The two DJs spoke to the media for the first time since they went into hiding on Saturday.
Note: This article is from the Guardian.
The two DJs at the centre of a prank call to the hospital where the Duchess of Cambridge was staying have spoken for the first time since the death of nurse Jacintha Saldanha.
Mel Greig and Michael Christian told of their distress upon hearing about Saldanha’s death.
“[It was] the worst phone call I’ve ever had in my life,” Greig told the Nine network’s A Current Affair programme.
“There’s not a minute that goes by that I don’t think about what that family [of nurse Jacintha Saldanha] is going through and the thought that we may have contributed to it is gut-wrenching,” she said.
Asked if she had a message for Saldanha’s family, Greig said she’d thought about it “a million times in my head and have wanted to reach out to them and just give them a big hug. I hope they’re OK, I really do”.
“Our deepest sympathies go out to the family,” said Michael Christian. “We just hope that her family and friends are being as good as they can be and are giving [them] the love and support they need. We are shattered.”
The two DJs were speaking for the first time since they went into hiding on Saturday when news broke of the the death. They gave interviews to both Channel Nine and Channel Seven’s main evening current affairs programmes.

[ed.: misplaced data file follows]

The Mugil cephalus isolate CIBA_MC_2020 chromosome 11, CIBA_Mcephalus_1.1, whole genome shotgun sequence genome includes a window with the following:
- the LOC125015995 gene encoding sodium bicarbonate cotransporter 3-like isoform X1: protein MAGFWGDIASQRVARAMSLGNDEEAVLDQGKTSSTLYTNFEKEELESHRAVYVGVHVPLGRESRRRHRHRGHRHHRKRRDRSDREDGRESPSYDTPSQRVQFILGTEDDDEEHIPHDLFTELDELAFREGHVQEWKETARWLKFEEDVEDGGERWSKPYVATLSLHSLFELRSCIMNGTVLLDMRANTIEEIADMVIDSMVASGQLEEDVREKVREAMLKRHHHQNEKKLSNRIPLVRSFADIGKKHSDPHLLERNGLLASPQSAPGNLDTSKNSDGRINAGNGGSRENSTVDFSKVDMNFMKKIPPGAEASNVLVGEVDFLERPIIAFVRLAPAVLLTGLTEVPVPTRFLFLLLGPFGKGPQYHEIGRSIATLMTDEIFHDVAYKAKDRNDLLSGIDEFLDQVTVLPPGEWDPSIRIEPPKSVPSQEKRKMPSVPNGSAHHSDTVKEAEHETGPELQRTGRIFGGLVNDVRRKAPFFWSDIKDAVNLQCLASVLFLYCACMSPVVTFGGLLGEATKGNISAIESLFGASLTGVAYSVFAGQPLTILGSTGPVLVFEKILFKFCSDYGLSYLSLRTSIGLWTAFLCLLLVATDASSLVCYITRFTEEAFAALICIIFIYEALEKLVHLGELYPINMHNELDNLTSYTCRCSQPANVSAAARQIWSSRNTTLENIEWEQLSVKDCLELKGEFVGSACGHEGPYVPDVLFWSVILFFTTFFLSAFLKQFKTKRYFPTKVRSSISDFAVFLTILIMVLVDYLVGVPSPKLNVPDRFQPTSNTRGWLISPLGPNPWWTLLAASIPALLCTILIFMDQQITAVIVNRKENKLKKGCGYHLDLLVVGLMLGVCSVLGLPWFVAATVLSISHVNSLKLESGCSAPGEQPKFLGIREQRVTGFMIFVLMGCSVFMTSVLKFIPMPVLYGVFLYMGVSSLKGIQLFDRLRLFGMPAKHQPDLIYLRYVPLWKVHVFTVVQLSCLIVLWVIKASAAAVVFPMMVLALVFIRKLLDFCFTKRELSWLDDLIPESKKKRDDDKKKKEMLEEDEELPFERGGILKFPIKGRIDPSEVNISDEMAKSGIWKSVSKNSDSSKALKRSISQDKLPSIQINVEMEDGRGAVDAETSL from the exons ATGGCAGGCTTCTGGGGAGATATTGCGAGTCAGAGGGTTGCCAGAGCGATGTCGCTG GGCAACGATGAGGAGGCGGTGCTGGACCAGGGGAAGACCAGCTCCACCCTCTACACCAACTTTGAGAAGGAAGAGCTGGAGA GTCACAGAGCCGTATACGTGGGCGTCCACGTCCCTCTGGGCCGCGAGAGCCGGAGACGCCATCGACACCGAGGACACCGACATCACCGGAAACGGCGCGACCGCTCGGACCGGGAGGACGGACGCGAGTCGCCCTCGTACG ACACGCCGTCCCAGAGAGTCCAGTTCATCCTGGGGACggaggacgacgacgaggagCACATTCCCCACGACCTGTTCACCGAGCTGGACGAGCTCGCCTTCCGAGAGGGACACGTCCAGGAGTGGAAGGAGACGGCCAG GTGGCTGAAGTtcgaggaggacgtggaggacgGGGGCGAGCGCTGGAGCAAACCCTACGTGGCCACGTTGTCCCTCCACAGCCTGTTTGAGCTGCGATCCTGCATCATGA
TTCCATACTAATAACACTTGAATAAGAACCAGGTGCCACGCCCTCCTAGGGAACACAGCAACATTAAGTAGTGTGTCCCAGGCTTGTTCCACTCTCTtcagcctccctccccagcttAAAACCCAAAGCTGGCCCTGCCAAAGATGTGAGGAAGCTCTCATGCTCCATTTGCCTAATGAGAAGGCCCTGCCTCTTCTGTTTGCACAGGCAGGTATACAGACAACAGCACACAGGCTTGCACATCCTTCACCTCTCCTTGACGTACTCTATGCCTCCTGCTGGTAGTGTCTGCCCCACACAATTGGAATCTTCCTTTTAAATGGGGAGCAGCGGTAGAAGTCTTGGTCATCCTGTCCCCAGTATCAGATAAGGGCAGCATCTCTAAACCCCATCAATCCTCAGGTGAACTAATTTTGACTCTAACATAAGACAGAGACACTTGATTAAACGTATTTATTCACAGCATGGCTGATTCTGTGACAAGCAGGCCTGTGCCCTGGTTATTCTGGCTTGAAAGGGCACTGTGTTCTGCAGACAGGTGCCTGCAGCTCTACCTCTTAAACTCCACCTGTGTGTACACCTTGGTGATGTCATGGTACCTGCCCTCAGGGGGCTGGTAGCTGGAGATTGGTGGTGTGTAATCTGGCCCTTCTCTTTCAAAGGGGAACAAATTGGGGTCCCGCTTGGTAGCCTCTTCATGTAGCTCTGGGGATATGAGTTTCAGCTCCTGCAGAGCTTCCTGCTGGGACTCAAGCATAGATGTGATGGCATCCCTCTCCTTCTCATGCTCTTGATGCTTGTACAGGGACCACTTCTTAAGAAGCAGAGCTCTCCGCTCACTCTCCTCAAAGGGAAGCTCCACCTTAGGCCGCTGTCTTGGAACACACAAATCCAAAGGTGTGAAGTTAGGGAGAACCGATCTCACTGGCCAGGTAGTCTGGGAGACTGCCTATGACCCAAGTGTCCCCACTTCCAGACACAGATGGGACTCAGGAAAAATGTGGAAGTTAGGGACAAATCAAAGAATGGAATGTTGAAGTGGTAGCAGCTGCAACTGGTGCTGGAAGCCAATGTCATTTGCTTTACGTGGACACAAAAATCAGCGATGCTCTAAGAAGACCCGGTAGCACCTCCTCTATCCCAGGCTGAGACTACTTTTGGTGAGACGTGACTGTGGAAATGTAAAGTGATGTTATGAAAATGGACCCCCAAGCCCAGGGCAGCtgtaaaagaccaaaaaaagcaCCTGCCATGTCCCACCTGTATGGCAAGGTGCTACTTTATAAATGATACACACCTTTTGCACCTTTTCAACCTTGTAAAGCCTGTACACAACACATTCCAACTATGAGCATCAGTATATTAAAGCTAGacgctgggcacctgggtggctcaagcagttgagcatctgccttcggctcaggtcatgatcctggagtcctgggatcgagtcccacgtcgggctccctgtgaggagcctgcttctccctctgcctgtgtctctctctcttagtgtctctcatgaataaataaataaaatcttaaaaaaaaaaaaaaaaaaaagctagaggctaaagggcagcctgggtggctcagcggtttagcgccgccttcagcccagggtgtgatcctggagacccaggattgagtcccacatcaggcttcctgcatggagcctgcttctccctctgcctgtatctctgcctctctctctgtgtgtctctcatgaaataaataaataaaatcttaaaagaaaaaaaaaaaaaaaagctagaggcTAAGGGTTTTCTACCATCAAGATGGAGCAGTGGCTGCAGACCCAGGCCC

Asked by Channel 9 whose idea the prank call was, the DJs said it had come up at a team meeting before the show, but did not say who suggested it.
“We had the idea for a simple harmless call. A call that would go for 30 seconds that we thought we would be hung up on,” said Christian. Neither expected their call to be put through to the Duchess of Cambridge’s room.
Christian and Greig said they thought the joke was on them and their poor accents rather than on the nurses.
“Every other media outlet wanted to touch on it. Our angle was having those silly accents,” said Grieg.
They reiterated that no one could have expected or foreseen what happened after the call. “At every single point it was innocent on our behalf. It was something that was funny and lighthearted and a tragic turn of events that I don’t think could have predicted,” said Christian.
Both DJs said they had not participated in the vetting of the interview. They said it was standard practice for them to record an item then hand it over to be assessed by others. Both said they did not know what the vetting process included.
The segment was subject to an internal review, including with 2Day FM’s lawyers, before it went to air.
The DJs pulled out of a third interview they were scheduled to do for The Project, on the Ten network, because they were unwell, according to a spokesman for the TV channel.
The host of the Nine programme, Tracey Grimshaw, earlier tweeted that the interview had not been paid for. It was “neither asked nor offered”, she said.
Grimshaw told Fairfax Media the prerecorded interview was “very intense” with a lot of people in the room including radio station staff and supporters. She said she felt sympathy for the DJs.
“They’re at a certain point on the food chain. There are other people who made the decision to put it to air. It wasn’t live to air. There was a decision made after that prank call was recorded to put it to air, and virtually all the focus has been on them,” Grimshaw said.